The Mentos and Coke experiment was always my favourite science activity when I was a teacher. We would get the class outside, place a bottle of Coke on a picnic table and watch the children’s reaction as I dropped in a few Mento sweets.
I shall never forget the first time we tried out the experiment. At the time we didn’t have a garden. Although we were not convinced that the experiment would work we did decided to try it in the bath just in case the coke bottle fell over. Feeling confident that it wouldn’t work we emptied an entire packet of Mentos into the coke bottle. The coke erupted with such force that it hit the bathroom ceiling. I managed to shut the shower curtain before most of the coke fell back into the bathroom but we still managed to get soaked. From then on it became an annual experiment to showcase to my class.
However, each year we would do the experiment on the picnic table and every year I would have to spend ages afterwards cleaning up the sticky coke. For some reason it wasn’t until I wanted to show Adam the experiment that it even occurred to me to use the Tuff Spot. The Tuff Spot is ideal for containing the exploding coke and is easy to clean up afterwards.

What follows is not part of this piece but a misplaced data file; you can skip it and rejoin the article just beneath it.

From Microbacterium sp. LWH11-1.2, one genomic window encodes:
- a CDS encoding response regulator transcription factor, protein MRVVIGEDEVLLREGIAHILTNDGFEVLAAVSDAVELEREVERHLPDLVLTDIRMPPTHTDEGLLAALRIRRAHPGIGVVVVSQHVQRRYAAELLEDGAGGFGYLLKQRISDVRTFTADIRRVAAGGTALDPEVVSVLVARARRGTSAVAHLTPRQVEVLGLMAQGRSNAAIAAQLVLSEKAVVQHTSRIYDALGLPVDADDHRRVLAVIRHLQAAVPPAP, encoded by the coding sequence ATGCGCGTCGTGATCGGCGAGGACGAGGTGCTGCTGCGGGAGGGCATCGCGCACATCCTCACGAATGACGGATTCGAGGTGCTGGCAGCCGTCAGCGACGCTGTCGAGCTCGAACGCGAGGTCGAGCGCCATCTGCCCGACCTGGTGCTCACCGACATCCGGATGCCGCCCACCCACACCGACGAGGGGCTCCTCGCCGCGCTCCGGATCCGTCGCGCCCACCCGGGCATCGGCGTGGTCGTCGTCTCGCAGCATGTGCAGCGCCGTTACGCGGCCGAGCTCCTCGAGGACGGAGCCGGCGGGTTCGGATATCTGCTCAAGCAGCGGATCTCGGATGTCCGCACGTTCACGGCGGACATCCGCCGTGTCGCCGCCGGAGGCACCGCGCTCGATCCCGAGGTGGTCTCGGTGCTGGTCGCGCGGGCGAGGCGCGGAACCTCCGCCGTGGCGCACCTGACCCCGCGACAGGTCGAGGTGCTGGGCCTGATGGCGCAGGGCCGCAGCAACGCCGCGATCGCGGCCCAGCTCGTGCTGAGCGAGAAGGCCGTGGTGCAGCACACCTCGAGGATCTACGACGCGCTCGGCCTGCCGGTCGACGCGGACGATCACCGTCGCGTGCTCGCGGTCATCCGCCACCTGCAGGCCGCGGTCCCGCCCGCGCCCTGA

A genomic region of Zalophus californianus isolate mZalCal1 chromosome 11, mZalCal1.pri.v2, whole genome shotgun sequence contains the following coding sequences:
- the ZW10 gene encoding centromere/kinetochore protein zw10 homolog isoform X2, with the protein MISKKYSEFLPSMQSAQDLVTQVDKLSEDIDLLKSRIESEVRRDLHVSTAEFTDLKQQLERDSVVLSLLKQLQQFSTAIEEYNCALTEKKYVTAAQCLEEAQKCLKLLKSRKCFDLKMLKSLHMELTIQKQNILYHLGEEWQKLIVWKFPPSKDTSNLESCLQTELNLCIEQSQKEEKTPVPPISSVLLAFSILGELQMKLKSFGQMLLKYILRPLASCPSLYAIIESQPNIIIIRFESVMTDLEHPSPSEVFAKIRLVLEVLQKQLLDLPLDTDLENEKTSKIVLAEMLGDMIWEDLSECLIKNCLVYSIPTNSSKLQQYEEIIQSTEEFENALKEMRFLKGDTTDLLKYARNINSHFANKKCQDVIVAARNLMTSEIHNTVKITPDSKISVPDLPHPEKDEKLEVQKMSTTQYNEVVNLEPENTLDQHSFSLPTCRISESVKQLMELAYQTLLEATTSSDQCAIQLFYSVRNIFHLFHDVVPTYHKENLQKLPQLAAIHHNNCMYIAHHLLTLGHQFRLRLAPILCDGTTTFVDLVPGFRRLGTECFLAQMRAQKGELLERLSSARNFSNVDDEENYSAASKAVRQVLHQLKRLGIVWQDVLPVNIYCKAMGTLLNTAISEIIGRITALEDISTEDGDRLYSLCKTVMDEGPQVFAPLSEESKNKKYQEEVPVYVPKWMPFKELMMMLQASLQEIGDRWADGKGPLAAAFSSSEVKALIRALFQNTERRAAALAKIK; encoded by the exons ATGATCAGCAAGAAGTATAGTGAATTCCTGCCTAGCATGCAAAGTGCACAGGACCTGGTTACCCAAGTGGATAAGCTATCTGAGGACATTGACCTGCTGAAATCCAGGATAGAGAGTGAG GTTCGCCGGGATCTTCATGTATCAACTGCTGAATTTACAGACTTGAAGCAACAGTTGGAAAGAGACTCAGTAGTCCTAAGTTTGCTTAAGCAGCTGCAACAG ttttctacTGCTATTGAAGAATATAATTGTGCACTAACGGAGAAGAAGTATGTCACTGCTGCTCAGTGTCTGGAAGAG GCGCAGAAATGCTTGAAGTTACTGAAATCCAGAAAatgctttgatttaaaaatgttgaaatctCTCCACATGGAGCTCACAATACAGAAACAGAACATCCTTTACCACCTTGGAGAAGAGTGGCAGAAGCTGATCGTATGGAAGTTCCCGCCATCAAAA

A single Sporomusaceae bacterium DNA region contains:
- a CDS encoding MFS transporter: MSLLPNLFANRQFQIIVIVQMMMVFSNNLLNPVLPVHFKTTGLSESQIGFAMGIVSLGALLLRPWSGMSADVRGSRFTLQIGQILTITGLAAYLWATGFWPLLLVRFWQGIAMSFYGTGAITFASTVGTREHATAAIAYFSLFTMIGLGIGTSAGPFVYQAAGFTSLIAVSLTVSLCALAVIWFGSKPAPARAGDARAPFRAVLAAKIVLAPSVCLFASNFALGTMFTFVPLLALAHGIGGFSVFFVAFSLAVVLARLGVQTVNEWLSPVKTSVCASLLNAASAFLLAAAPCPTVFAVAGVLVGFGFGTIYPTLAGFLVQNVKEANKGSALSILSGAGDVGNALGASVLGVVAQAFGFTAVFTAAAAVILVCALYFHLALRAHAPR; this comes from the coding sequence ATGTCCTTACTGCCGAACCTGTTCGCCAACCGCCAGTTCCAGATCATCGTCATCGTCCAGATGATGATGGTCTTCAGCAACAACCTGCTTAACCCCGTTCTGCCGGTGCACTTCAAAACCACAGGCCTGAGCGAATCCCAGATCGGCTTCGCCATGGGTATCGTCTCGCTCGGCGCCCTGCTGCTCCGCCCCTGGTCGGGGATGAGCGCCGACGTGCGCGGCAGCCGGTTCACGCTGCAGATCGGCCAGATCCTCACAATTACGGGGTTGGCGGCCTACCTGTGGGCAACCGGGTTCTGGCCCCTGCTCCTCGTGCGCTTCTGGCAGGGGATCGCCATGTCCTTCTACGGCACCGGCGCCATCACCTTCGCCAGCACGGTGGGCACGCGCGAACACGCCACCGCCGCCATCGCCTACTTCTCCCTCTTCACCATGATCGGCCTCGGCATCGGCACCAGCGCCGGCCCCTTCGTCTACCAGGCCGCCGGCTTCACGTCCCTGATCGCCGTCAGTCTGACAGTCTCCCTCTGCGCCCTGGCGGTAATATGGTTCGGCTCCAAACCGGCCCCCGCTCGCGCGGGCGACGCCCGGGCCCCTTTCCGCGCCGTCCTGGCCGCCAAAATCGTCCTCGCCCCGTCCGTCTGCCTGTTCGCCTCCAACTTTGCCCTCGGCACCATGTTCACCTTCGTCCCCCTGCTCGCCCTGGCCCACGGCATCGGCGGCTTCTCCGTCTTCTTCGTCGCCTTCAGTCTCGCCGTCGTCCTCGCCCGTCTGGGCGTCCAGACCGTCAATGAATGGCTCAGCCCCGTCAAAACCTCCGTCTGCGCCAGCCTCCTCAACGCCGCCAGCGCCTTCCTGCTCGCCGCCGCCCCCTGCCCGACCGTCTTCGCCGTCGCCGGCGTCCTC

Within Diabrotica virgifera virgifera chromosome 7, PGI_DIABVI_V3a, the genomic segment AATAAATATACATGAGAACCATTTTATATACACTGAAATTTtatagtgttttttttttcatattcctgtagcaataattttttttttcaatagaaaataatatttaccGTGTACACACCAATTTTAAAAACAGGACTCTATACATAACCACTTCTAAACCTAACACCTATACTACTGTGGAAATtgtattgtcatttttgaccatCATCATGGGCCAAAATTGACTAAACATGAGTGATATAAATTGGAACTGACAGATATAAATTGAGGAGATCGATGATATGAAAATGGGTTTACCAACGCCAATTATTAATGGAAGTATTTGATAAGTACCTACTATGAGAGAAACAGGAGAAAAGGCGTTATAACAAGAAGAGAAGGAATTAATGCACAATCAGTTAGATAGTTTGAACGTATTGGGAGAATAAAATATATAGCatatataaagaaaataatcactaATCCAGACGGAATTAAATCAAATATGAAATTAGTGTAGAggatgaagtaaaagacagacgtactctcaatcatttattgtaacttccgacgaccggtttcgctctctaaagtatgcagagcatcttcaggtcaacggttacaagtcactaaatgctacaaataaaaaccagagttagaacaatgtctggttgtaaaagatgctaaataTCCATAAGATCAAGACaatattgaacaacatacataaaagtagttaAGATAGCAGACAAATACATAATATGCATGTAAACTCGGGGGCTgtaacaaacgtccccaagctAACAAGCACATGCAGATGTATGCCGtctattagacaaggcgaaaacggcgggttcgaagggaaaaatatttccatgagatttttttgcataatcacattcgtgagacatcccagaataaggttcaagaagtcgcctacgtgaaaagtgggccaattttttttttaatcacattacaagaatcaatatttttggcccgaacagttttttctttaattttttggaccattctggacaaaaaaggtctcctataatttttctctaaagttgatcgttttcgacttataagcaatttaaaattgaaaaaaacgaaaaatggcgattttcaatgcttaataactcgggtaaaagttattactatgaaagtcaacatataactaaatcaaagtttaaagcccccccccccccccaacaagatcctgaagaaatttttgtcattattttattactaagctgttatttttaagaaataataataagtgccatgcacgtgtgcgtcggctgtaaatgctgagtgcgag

For the Mentos And Coke Tuff Spot experiment you simply need Mentos, a bottle of Coke and a Tuff Spot! We have found that cheap economy coke works just as well as the expensive brands. However, we have never found a cheaper alternative to the Mentos.
Position your coke bottles in the Tuff Spot and remove their lids. Pop a couple of Mentos mints into the bottle and stand back. The gas released by the sweets pushes all of the liquid up and out of the bottle in a huge eruption.
Adam was convinced that the eruption would make a loud noise hence he wanted to cover his ears. Next we let Adam try the experiment himself:
If you want your eruptions to go higher then replace the Coke with either Diet Coke or Coke Zero. The Mentos and Coke Tuff Spot experiment is a brilliant activity that is easy and quick to set up, easy to clean thanks to the Tuff Spot and introduces children to the wow factor of science.
Adam was 4 years old.
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Emma is an Early Years Teacher turned Stay At Home Mum. After discovering a love for Tuff Spots within the classroom, Emma is keen to show other parents how to play with a Tuff Spot at home. She is passionate about easy to make play activities using resources found around the home. Emma can be found blogging about the play activities of her son over on Adventures of Adam.